The company is providing enough transparent armor to equip 540 M142 high-mobility rocket launcher vehicles under a 2012 contract worth $20 million.
"Although the industrialization of the product has created numerous applications, Saint-Gobain is most honored to have its sapphire crystal technology applied in the defense setting where we can help better protect the lives of our brave military personnel," said Natesh Krishnan, director of global sales and marketing at Saint-Gobain Crystals. "The years of research and development have led to this very rewarding moment in which we finally see the technology applied and know that our military men and women will benefit."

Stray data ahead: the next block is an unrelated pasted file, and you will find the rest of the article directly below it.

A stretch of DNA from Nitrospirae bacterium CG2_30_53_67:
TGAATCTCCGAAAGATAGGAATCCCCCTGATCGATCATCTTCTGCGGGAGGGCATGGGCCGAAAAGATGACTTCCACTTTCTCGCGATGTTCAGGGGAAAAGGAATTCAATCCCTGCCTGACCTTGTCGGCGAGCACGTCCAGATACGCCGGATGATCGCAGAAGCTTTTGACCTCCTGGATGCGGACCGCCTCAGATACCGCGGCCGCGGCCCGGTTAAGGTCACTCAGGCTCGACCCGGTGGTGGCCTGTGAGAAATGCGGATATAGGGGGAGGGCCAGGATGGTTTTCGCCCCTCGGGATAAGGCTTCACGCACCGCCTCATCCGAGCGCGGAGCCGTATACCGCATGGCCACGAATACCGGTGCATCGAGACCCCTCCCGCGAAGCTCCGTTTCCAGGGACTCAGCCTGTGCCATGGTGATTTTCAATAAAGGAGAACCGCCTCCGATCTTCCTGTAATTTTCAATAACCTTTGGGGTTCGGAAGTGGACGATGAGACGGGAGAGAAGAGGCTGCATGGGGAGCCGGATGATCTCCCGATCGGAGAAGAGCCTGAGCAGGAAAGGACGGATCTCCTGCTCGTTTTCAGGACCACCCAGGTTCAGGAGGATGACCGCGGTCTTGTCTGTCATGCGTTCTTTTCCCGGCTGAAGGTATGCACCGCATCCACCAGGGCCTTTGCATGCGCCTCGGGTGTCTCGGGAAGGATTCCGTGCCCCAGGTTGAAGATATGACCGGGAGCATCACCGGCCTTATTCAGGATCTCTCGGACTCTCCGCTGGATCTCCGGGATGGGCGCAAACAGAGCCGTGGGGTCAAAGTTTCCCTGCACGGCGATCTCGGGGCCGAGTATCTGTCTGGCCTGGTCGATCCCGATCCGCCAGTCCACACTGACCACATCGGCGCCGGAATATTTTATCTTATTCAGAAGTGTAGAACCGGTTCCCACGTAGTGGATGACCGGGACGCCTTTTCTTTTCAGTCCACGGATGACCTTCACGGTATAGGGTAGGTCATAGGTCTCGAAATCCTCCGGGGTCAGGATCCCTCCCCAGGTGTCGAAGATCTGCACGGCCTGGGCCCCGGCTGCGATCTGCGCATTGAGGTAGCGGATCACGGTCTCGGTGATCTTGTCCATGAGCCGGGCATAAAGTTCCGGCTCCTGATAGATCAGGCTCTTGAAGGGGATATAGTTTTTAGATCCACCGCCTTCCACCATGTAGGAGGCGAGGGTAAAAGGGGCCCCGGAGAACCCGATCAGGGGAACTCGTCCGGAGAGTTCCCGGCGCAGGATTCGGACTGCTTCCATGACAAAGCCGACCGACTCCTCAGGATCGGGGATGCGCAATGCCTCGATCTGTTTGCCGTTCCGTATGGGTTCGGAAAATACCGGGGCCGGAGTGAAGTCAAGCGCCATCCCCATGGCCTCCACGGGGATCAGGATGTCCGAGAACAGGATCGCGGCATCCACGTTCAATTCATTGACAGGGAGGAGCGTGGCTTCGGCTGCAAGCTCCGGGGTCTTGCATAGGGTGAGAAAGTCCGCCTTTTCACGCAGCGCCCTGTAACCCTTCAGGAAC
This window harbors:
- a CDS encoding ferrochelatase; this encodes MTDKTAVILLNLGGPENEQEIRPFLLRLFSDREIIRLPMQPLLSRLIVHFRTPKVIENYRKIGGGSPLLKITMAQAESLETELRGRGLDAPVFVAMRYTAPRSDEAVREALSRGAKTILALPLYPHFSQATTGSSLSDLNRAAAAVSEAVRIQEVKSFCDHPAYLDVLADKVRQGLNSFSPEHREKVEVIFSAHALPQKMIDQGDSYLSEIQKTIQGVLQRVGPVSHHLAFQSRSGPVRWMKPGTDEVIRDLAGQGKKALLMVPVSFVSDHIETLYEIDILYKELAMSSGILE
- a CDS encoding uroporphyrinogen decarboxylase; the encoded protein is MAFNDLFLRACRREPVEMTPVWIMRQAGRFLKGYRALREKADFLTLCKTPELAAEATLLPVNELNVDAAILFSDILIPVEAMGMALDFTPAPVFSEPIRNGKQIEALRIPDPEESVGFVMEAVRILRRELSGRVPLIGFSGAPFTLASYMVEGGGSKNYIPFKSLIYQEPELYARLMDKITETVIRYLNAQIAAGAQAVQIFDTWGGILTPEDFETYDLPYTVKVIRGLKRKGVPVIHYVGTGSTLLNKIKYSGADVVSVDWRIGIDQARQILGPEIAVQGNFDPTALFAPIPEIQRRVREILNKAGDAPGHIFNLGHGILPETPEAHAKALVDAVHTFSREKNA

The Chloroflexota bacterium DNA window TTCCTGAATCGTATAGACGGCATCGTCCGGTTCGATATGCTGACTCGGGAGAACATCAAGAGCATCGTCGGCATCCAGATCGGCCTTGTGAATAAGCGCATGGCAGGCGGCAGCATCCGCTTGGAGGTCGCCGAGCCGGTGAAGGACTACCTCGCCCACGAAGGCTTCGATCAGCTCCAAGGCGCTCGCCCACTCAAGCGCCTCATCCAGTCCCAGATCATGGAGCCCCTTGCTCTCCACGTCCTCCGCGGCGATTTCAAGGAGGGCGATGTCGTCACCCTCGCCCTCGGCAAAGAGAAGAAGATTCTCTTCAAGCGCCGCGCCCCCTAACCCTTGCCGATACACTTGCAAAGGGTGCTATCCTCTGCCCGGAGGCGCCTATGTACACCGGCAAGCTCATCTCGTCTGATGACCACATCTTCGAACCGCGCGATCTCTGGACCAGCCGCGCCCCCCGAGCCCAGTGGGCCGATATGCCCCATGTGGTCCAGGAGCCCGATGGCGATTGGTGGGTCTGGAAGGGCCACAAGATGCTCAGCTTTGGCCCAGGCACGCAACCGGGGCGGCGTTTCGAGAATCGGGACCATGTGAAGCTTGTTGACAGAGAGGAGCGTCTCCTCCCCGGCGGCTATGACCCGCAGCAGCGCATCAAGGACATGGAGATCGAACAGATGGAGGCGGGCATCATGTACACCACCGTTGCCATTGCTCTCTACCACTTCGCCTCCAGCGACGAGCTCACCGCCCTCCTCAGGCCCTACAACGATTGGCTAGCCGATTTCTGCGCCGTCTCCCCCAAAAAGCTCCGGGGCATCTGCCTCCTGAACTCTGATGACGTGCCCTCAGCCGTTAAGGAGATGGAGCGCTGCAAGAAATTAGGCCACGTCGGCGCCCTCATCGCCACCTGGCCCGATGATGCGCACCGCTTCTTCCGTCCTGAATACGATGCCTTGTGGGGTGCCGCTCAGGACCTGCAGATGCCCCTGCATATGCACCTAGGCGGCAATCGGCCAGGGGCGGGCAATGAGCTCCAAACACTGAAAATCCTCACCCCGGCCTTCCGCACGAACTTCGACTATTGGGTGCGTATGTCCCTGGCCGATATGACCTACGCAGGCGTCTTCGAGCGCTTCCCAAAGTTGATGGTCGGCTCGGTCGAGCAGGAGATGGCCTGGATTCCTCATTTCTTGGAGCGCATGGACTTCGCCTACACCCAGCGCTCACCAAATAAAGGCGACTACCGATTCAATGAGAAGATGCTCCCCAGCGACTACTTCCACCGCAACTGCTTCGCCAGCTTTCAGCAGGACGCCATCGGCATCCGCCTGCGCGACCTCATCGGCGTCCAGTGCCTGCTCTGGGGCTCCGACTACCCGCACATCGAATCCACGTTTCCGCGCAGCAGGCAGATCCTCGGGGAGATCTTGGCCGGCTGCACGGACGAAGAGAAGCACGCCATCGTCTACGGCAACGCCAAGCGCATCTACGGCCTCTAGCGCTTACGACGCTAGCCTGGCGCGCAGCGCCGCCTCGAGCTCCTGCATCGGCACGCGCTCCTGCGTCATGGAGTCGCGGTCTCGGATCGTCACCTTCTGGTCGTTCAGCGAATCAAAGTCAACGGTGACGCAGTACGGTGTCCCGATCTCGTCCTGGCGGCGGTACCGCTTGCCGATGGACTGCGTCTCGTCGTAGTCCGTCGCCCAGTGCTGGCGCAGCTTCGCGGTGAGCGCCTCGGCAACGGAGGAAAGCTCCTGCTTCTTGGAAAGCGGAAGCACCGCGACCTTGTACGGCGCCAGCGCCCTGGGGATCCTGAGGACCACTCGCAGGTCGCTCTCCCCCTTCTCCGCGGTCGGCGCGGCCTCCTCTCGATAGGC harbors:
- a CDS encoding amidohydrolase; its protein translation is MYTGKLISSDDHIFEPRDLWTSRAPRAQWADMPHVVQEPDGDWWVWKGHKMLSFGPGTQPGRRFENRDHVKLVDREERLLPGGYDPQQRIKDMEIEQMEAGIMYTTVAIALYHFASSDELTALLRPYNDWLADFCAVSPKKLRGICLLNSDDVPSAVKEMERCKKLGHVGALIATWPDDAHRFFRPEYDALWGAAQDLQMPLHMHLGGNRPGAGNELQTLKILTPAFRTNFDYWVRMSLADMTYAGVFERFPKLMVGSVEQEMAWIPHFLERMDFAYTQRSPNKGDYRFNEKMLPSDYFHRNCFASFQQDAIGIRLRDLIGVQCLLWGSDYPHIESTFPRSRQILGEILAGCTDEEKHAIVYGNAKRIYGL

The company's transparent armor replaces conventional glass-glass armor with an advanced ceramic-based product, which is comprised of large sheets of sapphire laminated with multiple layers of glass and polycarbonate.
The transparent sapphire armor is 50 percent lighter than armored glass now used and provides superior protection and durability, the company said.
"The U.S. Army and Marine Corps engaged Saint-Gobain because its sapphire-glass armor solution met the Army's demanding performance requirements and delivered a higher level of safety, durability and visibility for our service men and women," Lt. Col. Bryan Salyers, U.S. Army product manager for field artillery launchers. "Ensuring our combat vehicles are equipped with the most advanced technology available is critical to the U.S. Army and Marine Corps mission and the safety of all military personnel."
Ohio bar shooting arrested, charged with murder
McPhee, Cokas 'working on their marriage' after affair